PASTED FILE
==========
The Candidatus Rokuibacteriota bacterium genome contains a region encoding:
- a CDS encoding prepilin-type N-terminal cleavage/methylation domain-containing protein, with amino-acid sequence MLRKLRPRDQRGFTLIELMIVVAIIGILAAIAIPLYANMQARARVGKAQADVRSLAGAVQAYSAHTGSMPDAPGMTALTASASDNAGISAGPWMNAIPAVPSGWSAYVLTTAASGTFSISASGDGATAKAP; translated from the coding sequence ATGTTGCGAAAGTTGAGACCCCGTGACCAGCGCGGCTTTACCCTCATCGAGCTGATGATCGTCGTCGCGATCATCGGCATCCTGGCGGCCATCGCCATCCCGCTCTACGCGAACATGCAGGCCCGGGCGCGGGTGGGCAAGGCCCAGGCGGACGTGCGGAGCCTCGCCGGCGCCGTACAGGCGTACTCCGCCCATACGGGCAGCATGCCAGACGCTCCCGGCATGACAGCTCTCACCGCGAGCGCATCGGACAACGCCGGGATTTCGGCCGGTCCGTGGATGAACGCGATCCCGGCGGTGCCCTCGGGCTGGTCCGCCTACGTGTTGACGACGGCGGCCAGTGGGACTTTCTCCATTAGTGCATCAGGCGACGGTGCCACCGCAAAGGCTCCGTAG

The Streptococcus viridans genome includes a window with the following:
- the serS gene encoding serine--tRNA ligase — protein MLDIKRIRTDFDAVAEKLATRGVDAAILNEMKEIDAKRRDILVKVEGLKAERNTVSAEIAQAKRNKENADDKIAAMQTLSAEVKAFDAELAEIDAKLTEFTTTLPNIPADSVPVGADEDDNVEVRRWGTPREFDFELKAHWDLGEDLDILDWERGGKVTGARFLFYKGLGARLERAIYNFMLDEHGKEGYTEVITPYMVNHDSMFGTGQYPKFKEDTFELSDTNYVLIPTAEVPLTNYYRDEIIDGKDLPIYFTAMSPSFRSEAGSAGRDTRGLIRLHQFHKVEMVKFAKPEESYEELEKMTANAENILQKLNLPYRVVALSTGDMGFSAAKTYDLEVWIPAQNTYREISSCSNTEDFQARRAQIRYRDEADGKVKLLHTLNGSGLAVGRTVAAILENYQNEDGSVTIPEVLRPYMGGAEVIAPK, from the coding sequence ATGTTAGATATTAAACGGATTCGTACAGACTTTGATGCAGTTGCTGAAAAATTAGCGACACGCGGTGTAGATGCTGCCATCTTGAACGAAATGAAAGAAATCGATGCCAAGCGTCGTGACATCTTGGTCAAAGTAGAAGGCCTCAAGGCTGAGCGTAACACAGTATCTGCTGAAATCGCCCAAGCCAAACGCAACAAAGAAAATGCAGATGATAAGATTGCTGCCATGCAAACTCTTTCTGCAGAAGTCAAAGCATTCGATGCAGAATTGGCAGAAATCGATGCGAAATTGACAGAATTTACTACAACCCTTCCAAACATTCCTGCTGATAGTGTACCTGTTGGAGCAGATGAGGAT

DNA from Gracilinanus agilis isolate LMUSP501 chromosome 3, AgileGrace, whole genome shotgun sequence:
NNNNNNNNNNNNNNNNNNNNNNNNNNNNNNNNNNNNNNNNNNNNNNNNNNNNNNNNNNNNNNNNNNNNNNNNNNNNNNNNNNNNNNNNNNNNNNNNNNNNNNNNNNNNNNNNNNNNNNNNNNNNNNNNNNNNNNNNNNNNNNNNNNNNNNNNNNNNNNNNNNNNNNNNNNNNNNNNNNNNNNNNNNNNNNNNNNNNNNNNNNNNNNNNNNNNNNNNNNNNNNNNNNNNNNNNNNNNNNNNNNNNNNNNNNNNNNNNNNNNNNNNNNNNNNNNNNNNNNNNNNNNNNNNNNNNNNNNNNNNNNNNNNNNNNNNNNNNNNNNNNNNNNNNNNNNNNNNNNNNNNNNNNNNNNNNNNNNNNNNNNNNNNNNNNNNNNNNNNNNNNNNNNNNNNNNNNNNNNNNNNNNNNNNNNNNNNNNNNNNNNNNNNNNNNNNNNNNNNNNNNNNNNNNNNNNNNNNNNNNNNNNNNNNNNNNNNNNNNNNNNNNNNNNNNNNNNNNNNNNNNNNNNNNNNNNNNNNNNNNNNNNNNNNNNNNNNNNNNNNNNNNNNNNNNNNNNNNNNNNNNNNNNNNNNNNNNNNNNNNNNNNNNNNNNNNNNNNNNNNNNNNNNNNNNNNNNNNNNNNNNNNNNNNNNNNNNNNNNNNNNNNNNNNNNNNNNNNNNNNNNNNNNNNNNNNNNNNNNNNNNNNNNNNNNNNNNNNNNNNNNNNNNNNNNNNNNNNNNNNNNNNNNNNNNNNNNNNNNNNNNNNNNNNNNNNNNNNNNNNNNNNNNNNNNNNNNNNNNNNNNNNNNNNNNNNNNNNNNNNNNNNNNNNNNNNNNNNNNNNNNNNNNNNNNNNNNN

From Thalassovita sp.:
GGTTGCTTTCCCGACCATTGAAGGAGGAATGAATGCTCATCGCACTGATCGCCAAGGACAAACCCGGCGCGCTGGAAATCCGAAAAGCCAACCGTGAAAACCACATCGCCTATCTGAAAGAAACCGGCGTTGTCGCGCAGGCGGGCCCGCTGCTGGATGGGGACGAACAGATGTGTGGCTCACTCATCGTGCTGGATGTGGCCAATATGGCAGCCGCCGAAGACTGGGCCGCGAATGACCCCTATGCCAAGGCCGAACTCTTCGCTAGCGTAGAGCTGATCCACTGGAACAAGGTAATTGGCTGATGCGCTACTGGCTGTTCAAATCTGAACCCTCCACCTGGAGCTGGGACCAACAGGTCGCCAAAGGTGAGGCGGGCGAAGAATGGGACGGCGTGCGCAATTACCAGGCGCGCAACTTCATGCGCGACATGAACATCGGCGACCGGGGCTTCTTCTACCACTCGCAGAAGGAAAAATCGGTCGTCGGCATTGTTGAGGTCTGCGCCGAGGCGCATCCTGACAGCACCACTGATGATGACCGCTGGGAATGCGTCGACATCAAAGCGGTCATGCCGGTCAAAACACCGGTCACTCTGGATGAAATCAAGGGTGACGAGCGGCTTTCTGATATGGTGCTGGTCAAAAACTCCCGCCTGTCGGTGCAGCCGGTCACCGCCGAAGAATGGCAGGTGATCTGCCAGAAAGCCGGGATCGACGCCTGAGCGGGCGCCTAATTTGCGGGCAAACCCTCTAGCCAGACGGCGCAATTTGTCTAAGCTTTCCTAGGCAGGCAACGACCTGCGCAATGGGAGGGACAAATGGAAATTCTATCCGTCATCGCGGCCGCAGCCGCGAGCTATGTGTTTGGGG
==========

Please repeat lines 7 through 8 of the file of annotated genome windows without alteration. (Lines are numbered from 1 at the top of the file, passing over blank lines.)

From Thalassovita sp.:
GGTTGCTTTCCCGACCATTGAAGGAGGAATGAATGCTCATCGCACTGATCGCCAAGGACAAACCCGGCGCGCTGGAAATCCGAAAAGCCAACCGTGAAAACCACATCGCCTATCTGAAAGAAACCGGCGTTGTCGCGCAGGCGGGCCCGCTGCTGGATGGGGACGAACAGATGTGTGGCTCACTCATCGTGCTGGATGTGGCCAATATGGCAGCCGCCGAAGACTGGGCCGCGAATGACCCCTATGCCAAGGCCGAACTCTTCGCTAGCGTAGAGCTGATCCACTGGAACAAGGTAATTGGCTGATGCGCTACTGGCTGTTCAAATCTGAACCCTCCACCTGGAGCTGGGACCAACAGGTCGCCAAAGGTGAGGCGGGCGAAGAATGGGACGGCGTGCGCAATTACCAGGCGCGCAACTTCATGCGCGACATGAACATCGGCGACCGGGGCTTCTTCTACCACTCGCAGAAGGAAAAATCGGTCGTCGGCATTGTTGAGGTCTGCGCCGAGGCGCATCCTGACAGCACCACTGATGATGACCGCTGGGAATGCGTCGACATCAAAGCGGTCATGCCGGTCAAAACACCGGTCACTCTGGATGAAATCAAGGGTGACGAGCGGCTTTCTGATATGGTGCTGGTCAAAAACTCCCGCCTGTCGGTGCAGCCGGTCACCGCCGAAGAATGGCAGGTGATCTGCCAGAAAGCCGGGATCGACGCCTGAGCGGGCGCCTAATTTGCGGGCAAACCCTCTAGCCAGACGGCGCAATTTGTCTAAGCTTTCCTAGGCAGGCAACGACCTGCGCAATGGGAGGGACAAATGGAAATTCTATCCGTCATCGCGGCCGCAGCCGCGAGCTATGTGTTTGGGG